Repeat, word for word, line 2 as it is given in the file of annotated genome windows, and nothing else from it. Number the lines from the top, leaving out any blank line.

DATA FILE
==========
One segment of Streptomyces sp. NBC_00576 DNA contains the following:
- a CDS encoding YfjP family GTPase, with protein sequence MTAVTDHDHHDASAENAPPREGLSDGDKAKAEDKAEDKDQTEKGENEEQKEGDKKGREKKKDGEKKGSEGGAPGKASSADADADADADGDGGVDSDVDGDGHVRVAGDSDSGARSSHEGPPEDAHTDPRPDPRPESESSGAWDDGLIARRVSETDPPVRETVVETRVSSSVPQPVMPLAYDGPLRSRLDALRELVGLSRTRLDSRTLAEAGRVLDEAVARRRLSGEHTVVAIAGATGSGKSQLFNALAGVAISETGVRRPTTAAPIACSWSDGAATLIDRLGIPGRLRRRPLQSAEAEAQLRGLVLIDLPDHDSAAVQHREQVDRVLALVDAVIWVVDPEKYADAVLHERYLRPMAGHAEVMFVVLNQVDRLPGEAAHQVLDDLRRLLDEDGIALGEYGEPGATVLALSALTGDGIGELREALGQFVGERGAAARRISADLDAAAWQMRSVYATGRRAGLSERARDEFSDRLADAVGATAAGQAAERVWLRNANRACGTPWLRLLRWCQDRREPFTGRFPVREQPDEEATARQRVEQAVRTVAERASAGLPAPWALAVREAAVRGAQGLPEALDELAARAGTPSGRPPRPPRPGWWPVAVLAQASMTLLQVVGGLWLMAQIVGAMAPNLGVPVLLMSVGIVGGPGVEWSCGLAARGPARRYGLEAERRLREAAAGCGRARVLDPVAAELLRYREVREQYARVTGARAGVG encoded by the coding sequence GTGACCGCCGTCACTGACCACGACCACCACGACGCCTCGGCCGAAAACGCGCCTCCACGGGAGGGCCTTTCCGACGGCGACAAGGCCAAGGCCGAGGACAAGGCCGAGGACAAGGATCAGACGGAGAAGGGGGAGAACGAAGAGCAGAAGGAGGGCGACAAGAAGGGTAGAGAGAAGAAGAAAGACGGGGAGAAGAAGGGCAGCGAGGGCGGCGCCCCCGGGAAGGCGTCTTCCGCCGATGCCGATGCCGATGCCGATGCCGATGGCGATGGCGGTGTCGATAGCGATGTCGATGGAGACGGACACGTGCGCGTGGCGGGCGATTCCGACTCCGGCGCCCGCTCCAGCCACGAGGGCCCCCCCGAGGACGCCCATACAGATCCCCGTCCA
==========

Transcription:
- a CDS encoding YfjP family GTPase, with protein sequence MTAVTDHDHHDASAENAPPREGLSDGDKAKAEDKAEDKDQTEKGENEEQKEGDKKGREKKKDGEKKGSEGGAPGKASSADADADADADGDGGVDSDVDGDGHVRVAGDSDSGARSSHEGPPEDAHTDPRPDPRPESESSGAWDDGLIARRVSETDPPVRETVVETRVSSSVPQPVMPLAYDGPLRSRLDALRELVGLSRTRLDSRTLAEAGRVLDEAVARRRLSGEHTVVAIAGATGSGKSQLFNALAGVAISETGVRRPTTAAPIACSWSDGAATLIDRLGIPGRLRRRPLQSAEAEAQLRGLVLIDLPDHDSAAVQHREQVDRVLALVDAVIWVVDPEKYADAVLHERYLRPMAGHAEVMFVVLNQVDRLPGEAAHQVLDDLRRLLDEDGIALGEYGEPGATVLALSALTGDGIGELREALGQFVGERGAAARRISADLDAAAWQMRSVYATGRRAGLSERARDEFSDRLADAVGATAAGQAAERVWLRNANRACGTPWLRLLRWCQDRREPFTGRFPVREQPDEEATARQRVEQAVRTVAERASAGLPAPWALAVREAAVRGAQGLPEALDELAARAGTPSGRPPRPPRPGWWPVAVLAQASMTLLQVVGGLWLMAQIVGAMAPNLGVPVLLMSVGIVGGPGVEWSCGLAARGPARRYGLEAERRLREAAAGCGRARVLDPVAAELLRYREVREQYARVTGARAGVG encoded by the coding sequence GTGACCGCCGTCACTGACCACGACCACCACGACGCCTCGGCCGAAAACGCGCCTCCACGGGAGGGCCTTTCCGACGGCGACAAGGCCAAGGCCGAGGACAAGGCCGAGGACAAGGATCAGACGGAGAAGGGGGAGAACGAAGAGCAGAAGGAGGGCGACAAGAAGGGTAGAGAGAAGAAGAAAGACGGGGAGAAGAAGGGCAGCGAGGGCGGCGCCCCCGGGAAGGCGTCTTCCGCCGATGCCGATGCCGATGCCGATGCCGATGGCGATGGCGGTGTCGATAGCGATGTCGATGGAGACGGACACGTGCGCGTGGCGGGCGATTCCGACTCCGGCGCCCGCTCCAGCCACGAGGGCCCCCCCGAGGACGCCCATACAGATCCCCGTCCA